VATSAL VERMA EXPLORES THE GREY AREAS OF THE LATEST TREND OF alt145 REALISTIC CINEMAalt39IN BOLLYWOOD.
Not very long ago, watching a Hindi film would predominantly mean watching a three hour long melodrama unfold, with every other
movie being woven around stereotypical themes of romance amidst resentful parents and love triangles or family sagas with generous amount of martyrs and long- lost siblings, peppering the plot. A film, somehow, seemed to be fractional without a hero, a heroine and not to forget, a much needed crafty villain.
However, everyone seemed to appreciate them as they allowed one to dwell on simple entertain ment and leisurely relish the experience of watching a movie. In fact, even today we fondly remember those movies as well as our ‘heroes’, ‘heroines’and ‘villains’. Fortunately or unfortunately, since then, there has been a marked shift in Hindi cinema, Bollywood to put it more precisely. From cinematography to choreography, acting to animation, production to promotion, each section involved in filmmaking has undergone a tremendous melioration. Although thats not the central pillar of discussion here, it would be worthwhile to note this trend.
Leaving aside all that, another emerging pillar which has captured the attention of many avid cinemagoers and readers is the blossoming trend among our moviemakers to make films based on alt145 real lifealt39stories or incidents.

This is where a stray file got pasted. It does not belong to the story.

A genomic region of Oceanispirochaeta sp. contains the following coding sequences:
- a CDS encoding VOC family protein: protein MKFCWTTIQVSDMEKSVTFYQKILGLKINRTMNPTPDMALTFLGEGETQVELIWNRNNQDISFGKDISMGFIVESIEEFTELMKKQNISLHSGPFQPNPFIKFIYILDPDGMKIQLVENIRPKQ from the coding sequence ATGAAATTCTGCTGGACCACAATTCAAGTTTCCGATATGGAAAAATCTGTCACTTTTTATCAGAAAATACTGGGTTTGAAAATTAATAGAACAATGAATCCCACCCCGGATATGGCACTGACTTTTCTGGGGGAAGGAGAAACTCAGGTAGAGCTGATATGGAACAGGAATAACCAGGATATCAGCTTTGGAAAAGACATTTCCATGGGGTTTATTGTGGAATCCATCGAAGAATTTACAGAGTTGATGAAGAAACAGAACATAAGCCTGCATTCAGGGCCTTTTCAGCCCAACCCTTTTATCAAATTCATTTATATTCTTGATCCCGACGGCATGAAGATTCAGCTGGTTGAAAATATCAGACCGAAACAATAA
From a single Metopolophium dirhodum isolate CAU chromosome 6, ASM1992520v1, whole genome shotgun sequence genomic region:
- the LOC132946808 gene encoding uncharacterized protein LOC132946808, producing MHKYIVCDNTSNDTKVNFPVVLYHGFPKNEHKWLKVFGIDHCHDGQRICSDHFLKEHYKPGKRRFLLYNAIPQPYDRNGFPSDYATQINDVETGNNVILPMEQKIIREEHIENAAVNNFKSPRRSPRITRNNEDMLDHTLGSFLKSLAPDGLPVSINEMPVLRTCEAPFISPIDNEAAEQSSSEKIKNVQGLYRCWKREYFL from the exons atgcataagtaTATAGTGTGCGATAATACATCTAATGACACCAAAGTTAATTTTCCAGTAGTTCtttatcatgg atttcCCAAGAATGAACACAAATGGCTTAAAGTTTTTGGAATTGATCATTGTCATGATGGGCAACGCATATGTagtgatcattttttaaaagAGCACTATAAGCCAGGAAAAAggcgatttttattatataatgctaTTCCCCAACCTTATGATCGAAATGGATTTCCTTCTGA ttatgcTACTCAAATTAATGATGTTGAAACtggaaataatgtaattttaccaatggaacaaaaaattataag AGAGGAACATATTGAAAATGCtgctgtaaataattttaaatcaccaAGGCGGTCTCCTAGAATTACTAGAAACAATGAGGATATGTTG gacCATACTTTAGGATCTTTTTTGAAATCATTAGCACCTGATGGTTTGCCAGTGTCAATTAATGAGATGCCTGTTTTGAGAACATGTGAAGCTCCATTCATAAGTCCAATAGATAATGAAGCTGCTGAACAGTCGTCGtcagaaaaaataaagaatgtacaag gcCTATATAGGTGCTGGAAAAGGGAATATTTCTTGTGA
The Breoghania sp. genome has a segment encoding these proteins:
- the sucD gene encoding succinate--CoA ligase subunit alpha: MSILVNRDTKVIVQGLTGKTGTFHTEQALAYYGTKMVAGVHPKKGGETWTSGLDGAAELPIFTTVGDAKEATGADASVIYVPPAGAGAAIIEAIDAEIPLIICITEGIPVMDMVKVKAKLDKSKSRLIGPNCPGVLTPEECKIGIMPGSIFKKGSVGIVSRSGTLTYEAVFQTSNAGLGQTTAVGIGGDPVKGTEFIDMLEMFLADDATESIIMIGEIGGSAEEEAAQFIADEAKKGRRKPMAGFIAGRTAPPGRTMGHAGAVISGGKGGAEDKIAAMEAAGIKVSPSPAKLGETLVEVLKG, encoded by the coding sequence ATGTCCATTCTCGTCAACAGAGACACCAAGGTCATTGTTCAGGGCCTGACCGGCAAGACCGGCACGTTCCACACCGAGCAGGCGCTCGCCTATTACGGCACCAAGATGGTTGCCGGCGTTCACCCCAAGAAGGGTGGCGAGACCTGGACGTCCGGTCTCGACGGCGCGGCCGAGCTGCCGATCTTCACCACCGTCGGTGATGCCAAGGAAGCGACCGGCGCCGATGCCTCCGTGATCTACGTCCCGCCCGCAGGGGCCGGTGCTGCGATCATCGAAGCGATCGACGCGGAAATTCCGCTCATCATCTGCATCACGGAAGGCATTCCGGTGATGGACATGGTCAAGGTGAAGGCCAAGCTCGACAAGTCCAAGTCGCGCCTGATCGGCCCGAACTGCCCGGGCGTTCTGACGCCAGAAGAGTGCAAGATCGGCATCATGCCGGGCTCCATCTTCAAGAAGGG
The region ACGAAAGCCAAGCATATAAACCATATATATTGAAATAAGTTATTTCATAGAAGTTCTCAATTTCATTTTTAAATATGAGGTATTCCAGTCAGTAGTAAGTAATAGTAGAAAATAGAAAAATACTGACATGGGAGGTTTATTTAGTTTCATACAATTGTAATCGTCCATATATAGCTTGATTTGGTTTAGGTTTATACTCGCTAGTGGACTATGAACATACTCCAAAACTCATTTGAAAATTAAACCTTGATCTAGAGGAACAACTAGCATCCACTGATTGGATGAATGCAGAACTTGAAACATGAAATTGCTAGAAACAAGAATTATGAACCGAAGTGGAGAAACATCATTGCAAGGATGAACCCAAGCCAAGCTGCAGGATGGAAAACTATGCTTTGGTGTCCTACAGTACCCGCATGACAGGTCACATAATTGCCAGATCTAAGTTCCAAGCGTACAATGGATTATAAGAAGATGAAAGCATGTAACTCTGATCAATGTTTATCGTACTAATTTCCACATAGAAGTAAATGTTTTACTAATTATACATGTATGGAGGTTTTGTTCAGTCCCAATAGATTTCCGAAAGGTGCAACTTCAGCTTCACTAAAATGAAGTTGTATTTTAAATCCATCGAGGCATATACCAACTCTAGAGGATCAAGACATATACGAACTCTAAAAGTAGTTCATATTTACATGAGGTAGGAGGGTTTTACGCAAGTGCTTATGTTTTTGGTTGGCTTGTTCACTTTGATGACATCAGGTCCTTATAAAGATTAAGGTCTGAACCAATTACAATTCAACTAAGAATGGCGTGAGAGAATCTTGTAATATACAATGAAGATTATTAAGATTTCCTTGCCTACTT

From rape murders and mayhem to the trigger happy dons and from power hungry politicians to controversial characters and criminals, all have sauntered into the celluloid with equal ease and surprisingly left the cash register clinking.
Be it a political thriller on the atrocious murder of Delhi based Jessica Lall and her sisters inexorable struggle to get justice for her slain sister or a biopic on sensuous south Indian actress alt145 Silk Smithaalt39, the big screen offers it all.
From Anurag Kashyaps alt145 Black Fridayalt39centered on 1993 serial bomb blasts in Mumbai and Jag Mundhras alt145 Shoot on Sightalt39based on Operation Kratos, the police ” shoot- to- kill” policy applied to suspected suicide- bombers after the 2005 London bombings, to Apoorva Lakhias alt145 Shootout at Lokhandwalaalt39which was based upon the 1991 Lokhandwala Complex shootout, a real- life gun battle between gangsters and Mumbai Police, one can safely presume that terrorist attacks seems to be the alt145 blue- eyed boyalt39of Bollywood Directors.
Even the underworld hasnalt39t been relinquished with movies like alt145 Once Upon A Time In Mumbaaialt39echoing the lives of the real gangsters Haji Mastan and Dawood Ibrahim. The film, very skillfully, depicts the evolution of the Mumbai underworld, from felony and smuggling in its early stages to its connection with international terrorism in recent times.
Apart from them, we had alt145 Not A Love Storyalt39inspired by the grisly murder of Neeraj Grover that led to the arrest of Emile Jerome, Maria Susairaj; and Dibakar Banerjees alt145 Oye Lucky Lucky Oyealt39on real life tomfoolery of infamous Bunty chor.
But question that might click many is whether the trend is desirable or deplorable? Well, Terri Windling, the famous American editor, artist, essayist, and author of books for both children and adults, said alt145 Filmmaking can be a fine artalt39. Indeed. Even people from the Indian film fraternity have, very often, placed on records that making movies is more of an artists work, a craft for museums than merely being a task of combining cast and crew together.
In this cinematic age, where the focus is rapidly shifting from the work of pure fiction to visual adaptations of contended happenings and characters, it will not be incorrect to say that filmmaking as an art of unleashing creativity has lost its allure.
Artists drawing inspiration from real people and events is scarcely a new phenomenon but when the entire film is made as a replica, somehow, originality loses its justification because down the line, true